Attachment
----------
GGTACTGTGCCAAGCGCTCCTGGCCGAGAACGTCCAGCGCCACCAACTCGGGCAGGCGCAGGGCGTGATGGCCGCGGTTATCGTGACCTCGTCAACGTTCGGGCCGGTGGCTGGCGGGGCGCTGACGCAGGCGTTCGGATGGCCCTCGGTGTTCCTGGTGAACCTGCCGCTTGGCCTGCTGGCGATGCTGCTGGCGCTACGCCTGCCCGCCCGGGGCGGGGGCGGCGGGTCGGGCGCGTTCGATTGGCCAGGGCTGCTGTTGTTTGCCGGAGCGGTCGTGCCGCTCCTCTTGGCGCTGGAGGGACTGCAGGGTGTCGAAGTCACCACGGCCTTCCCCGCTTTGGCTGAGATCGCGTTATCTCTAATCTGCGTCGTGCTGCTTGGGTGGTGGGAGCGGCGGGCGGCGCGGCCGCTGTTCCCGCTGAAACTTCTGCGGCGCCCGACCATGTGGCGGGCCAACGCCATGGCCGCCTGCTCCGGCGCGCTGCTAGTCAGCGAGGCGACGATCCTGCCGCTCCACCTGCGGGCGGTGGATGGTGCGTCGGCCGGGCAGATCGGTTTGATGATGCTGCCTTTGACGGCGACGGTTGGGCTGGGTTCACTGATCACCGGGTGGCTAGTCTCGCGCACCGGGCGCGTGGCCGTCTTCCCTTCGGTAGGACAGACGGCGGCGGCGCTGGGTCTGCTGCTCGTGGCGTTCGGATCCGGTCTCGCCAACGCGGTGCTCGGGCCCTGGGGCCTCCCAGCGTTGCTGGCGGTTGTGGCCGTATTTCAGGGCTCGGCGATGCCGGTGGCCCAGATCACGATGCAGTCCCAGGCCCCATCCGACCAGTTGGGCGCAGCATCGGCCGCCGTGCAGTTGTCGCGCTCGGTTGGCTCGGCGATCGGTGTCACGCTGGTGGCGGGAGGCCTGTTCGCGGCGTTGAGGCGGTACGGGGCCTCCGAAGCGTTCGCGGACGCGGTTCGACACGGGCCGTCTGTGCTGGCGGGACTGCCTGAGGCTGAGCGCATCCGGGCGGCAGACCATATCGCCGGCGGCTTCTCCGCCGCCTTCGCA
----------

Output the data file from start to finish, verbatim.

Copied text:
GGTACTGTGCCAAGCGCTCCTGGCCGAGAACGTCCAGCGCCACCAACTCGGGCAGGCGCAGGGCGTGATGGCCGCGGTTATCGTGACCTCGTCAACGTTCGGGCCGGTGGCTGGCGGGGCGCTGACGCAGGCGTTCGGATGGCCCTCGGTGTTCCTGGTGAACCTGCCGCTTGGCCTGCTGGCGATGCTGCTGGCGCTACGCCTGCCCGCCCGGGGCGGGGGCGGCGGGTCGGGCGCGTTCGATTGGCCAGGGCTGCTGTTGTTTGCCGGAGCGGTCGTGCCGCTCCTCTTGGCGCTGGAGGGACTGCAGGGTGTCGAAGTCACCACGGCCTTCCCCGCTTTGGCTGAGATCGCGTTATCTCTAATCTGCGTCGTGCTGCTTGGGTGGTGGGAGCGGCGGGCGGCGCGGCCGCTGTTCCCGCTGAAACTTCTGCGGCGCCCGACCATGTGGCGGGCCAACGCCATGGCCGCCTGCTCCGGCGCGCTGCTAGTCAGCGAGGCGACGATCCTGCCGCTCCACCTGCGGGCGGTGGATGGTGCGTCGGCCGGGCAGATCGGTTTGATGATGCTGCCTTTGACGGCGACGGTTGGGCTGGGTTCACTGATCACCGGGTGGCTAGTCTCGCGCACCGGGCGCGTGGCCGTCTTCCCTTCGGTAGGACAGACGGCGGCGGCGCTGGGTCTGCTGCTCGTGGCGTTCGGATCCGGTCTCGCCAACGCGGTGCTCGGGCCCTGGGGCCTCCCAGCGTTGCTGGCGGTTGTGGCCGTATTTCAGGGCTCGGCGATGCCGGTGGCCCAGATCACGATGCAGTCCCAGGCCCCATCCGACCAGTTGGGCGCAGCATCGGCCGCCGTGCAGTTGTCGCGCTCGGTTGGCTCGGCGATCGGTGTCACGCTGGTGGCGGGAGGCCTGTTCGCGGCGTTGAGGCGGTACGGGGCCTCCGAAGCGTTCGCGGACGCGGTTCGACACGGGCCGTCTGTGCTGGCGGGACTGCCTGAGGCTGAGCGCATCCGGGCGGCAGACCATATCGCCGGCGGCTTCTCCGCCGCCTTCGCA